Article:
What's more, it took ages to convince me otherwise, because some youngster who answered the phone at my local council admissions department and the admissions assistant at one of the schools said the same. Someone had to literally post me the details of the actual law, so I could see it in black and white.

The only thing that is worth mentioning, but please correct me if I'm wrong, is that the school is aware of the order they were placed in if it goes to appeal. This of course would be a bit of an issue if you were appealing to a catholic school on the grounds that a faith school was paramount to you for example, yet you had a non-faith school listed ahead of it.

5madthings Wed 31-Oct-12 23:52:02

there is lots of.misinformation out there! its like old wives tales!

a mum at toddler group was talking about schools admissions in relation to her two year old. she doesnt want her to go to her local school but instead to one where her sister works at the nursery. anyway its a normal state primary with a sure start nursery on site (where her sister works) the mum was totally convinced that her sister will be able to get her a place at the school! she is miles out of catchment! myself and another mum explained the admissions process and how it is all done through county council etc but she remains convinced thar her child will get a place!

even the children that go to the nursery are not guaranteed a place at the school, they have to go through the normal admissions which is done with usual rukes ie kids in care, adopted, catchment, siblings etc etc. this mum refused to believe us tho!

admission Thu 01-Nov-12 20:58:49

Booksandbrunch, the answer to your comment about whether schools will know when it comes to an appeal what order the preferences were is that it completely depends on what information is supplied by the Presenting Officer and by the parents. In some LAs I sit on appeals for part of the paper work is the original application form from the parents because actually this is part of proving that the LA have carried out the application procedure correctly. Other LAs do not.

If the school is a community school then they will not be involved in the appeal at all, it it the LA who provide the presenting officer, so the school will not know the preference order. If however the school is their own admission authority (including faith schools) then they have to provide the presenting officer and the written case for not admitting. In most cases that would not include the preference order but yes they may be aware of it.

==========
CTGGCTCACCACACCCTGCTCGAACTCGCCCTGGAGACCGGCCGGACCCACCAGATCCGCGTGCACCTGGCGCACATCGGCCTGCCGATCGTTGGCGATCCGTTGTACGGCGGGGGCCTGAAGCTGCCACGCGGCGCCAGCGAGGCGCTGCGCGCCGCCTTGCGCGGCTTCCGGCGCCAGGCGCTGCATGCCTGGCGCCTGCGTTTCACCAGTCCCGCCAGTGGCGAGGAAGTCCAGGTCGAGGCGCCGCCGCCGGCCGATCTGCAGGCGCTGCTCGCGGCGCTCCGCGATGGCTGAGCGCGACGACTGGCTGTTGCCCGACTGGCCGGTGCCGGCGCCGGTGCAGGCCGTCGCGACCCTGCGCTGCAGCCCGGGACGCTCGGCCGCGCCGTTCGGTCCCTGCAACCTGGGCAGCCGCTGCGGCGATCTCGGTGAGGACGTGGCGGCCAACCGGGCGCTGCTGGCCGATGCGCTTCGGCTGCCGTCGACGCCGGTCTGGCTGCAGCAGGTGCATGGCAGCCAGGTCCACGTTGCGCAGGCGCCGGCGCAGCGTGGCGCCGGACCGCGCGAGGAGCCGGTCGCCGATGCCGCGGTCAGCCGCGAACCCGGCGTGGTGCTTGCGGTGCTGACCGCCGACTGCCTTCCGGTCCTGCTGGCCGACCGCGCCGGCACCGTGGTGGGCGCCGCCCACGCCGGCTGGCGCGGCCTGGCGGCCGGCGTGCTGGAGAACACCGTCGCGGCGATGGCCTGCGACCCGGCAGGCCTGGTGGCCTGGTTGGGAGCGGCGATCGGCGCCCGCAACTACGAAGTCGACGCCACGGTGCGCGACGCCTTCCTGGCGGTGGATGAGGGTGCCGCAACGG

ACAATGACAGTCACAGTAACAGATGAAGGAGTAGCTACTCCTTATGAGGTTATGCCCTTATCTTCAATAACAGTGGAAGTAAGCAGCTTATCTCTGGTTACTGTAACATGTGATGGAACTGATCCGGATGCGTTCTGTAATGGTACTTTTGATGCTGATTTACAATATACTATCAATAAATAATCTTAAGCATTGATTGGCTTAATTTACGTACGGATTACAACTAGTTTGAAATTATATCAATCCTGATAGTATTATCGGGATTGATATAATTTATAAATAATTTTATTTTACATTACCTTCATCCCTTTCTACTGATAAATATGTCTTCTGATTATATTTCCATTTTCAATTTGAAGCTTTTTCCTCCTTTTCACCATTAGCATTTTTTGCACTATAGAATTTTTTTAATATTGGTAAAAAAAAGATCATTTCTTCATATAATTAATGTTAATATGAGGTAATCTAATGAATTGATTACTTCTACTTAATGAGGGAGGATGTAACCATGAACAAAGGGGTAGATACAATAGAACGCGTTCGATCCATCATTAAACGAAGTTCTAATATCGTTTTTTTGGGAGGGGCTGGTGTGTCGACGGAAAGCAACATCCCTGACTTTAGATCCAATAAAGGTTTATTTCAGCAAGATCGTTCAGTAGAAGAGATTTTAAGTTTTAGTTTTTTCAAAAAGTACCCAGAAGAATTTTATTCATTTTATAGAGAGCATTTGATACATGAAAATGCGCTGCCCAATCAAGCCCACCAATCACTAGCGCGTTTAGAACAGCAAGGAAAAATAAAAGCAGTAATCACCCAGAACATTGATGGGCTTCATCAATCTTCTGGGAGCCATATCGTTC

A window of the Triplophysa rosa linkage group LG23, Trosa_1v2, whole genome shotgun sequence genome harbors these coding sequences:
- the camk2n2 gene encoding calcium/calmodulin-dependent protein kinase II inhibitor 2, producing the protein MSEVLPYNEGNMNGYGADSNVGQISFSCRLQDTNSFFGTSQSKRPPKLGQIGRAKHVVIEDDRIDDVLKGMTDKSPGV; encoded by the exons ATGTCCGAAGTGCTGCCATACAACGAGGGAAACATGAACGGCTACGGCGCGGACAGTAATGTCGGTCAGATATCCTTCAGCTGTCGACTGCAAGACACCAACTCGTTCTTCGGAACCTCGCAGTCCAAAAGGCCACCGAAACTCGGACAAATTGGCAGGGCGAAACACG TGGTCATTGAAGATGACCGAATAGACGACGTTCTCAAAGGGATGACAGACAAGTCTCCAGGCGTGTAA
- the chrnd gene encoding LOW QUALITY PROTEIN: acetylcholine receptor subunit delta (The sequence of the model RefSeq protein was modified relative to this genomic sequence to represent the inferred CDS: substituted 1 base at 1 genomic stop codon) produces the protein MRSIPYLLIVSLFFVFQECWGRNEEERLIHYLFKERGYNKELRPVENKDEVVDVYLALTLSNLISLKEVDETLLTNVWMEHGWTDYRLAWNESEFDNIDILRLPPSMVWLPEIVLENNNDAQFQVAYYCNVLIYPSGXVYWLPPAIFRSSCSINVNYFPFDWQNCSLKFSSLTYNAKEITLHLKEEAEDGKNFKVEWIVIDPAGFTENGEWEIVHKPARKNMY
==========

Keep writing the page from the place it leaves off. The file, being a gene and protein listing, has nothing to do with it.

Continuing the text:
However all admission appeal panel members are told that they cannot take into consideration where the school was on the preference order. If any presenting officer raised that as an issue, then the clerk or the Chair of the panel should shut that conversation down because it has no relevance to the decisions that the panel has to make. By the same token the panel is not allowed to know where an appellant is on the waiting list, (though if they are first on the list, then frequently the appellant says so, with the clerk trying to stop them saying that.)

admission Thu 01-Nov-12 21:05:41

5madthings, if only I had a pound for every admission appeal I have done where the parents thought that being in an attached (or not even attached) nursery gave them some kind of preference or justification for winning at appeal, I would be rich.

To be honest however the schools and nurseries do have to shoulder a lot of the blame. If the nursery is on the school site, they share the foundation stage outside play facilities and /or have the same school uniform, then actually the parents and more especially the child in question finds it quite difficult to understand why they are not going to the "big school". Even if it is the local nursery if the nursery has more places available over the day than the school can accommodate then there will also be disappointed parents.

However the rules say there is no connection unless the admission criteria makes specific reference as part of the criteria to nursery children getting preference.